Differences between trumpets

Discussion in 'Trumpet Discussion' started by jfishfinder, Nov 2, 2015.

  1. jfishfinder

    jfishfinder New Friend

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    I've been looking into buying a new trumpet and i've discussed it with another trumpet player in my school. I play on a student trumpet that was made in 1976 and is all beat up. I told her that I was looking at a bach strad and that I had played one. I loved it and thought that it made my sound better and was easier to slot on. She said that there couldn't be a difference difference and it doesn't matter what horn you play on. Her philosophy was that it shouldn't matter what horn you play on if you were good. While I agree that good trumpet players can generally pick up any horn and play good on it, this doesn't make sense why she would say there is NO difference. I do constanly practice and am trying to get better but I feel that my horn is holding me back compared when I play a better horn. What are your thoughts?
     
  2. TrumpetMD

    TrumpetMD Fortissimo User

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    Of course, there is a difference between trumpets. But do the differences matter?

    For a developing player, it probably doesn't matter. Or at the very least, it matters less than it would for an advanced player.

    So, depending on how you look at it, you and your friend are both correct.

    Mike
     
  3. bumblebee

    bumblebee Fortissimo User

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    I played on my "student" trumpet for well over 20 years before buying a Strad. Now that was an epiphany for me, but before then I wasn't actually unhappy with my old Lafleur and never thought I'd reached a limit of sound quality or my skill on it.

    --bumblebee
     
  4. Culbe

    Culbe Forte User

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    When you can feel the difference, you could benefit. Student horn are designed to be a sturdy instrument for a player that would not benefit from a higher level horn. That being said, hand a pro a '79 student horn, and they'll make it sing.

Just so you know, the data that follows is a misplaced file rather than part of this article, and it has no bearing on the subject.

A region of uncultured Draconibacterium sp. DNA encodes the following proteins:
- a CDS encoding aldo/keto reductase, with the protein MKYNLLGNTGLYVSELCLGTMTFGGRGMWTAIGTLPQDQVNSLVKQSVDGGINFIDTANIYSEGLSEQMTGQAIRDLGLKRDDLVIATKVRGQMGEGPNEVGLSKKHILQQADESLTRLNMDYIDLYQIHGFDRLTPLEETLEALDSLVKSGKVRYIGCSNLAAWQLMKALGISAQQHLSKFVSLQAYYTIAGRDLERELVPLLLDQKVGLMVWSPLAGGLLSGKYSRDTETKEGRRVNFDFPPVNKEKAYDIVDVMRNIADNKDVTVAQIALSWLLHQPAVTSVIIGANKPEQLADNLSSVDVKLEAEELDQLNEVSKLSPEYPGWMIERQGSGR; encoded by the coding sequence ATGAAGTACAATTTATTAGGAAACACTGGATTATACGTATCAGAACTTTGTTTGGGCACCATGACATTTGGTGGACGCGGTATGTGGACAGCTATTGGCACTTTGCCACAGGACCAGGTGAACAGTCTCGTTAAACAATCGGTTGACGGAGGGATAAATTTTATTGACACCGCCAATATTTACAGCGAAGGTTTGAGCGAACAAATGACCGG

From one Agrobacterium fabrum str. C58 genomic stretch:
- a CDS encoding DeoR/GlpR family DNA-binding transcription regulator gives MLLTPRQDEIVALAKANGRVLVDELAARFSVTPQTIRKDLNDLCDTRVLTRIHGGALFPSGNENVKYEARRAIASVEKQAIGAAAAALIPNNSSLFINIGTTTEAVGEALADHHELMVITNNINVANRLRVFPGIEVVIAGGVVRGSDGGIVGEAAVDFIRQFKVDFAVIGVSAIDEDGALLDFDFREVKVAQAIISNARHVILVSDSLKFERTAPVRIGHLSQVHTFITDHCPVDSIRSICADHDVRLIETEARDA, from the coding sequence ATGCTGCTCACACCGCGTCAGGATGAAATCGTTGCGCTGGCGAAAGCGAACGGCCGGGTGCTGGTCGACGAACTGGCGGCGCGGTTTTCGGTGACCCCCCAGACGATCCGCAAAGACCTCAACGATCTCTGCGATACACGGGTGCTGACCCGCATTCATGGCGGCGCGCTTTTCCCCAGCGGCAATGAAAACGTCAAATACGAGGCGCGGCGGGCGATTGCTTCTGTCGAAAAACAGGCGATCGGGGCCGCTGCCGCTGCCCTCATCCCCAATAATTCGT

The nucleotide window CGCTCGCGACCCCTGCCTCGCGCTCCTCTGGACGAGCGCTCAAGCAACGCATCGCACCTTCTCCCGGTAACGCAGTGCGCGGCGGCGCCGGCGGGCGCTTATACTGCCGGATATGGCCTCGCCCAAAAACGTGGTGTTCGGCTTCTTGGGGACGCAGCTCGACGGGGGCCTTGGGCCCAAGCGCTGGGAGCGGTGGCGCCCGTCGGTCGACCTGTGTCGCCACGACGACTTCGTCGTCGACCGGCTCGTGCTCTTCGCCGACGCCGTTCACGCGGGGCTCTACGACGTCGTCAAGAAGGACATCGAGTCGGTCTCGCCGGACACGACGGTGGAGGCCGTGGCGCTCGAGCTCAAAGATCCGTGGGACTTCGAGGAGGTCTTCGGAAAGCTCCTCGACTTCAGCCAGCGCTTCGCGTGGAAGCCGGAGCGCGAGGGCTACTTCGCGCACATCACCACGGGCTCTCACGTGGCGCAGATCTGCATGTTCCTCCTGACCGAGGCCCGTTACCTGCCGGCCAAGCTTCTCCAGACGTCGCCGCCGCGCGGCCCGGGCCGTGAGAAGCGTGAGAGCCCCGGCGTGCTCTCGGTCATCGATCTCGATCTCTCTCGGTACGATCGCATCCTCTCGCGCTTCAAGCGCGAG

5. J. Jericho

    J. Jericho Fortissimo User

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    Of course there's a difference! Any good trumpet player can make a POS horn sound good, but why use the effort and energy to do so when you can play a better instrument at a lower cost to your body? If you can tell the difference and you feel your horn is holding you back, it may be time to move on to another trumpet which will work better for you. You'll find that what works well for one player may be all wrong for you, and vice versa. Take advantage of opportunities to play as many trumpets as you can, and in time you'll find what your preferences are and which horns are more compatible with you.
     
  6. Sethoflagos

    Sethoflagos Utimate User

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    Your friend is wrong. Every instrument is different. Some players try to make them all sound the same, and they all sound moreorless the same. Some let each instrument take them where it wants to go, and then they all sound different. So all tastes are catered for. The world's your oyster. Go for it! :-)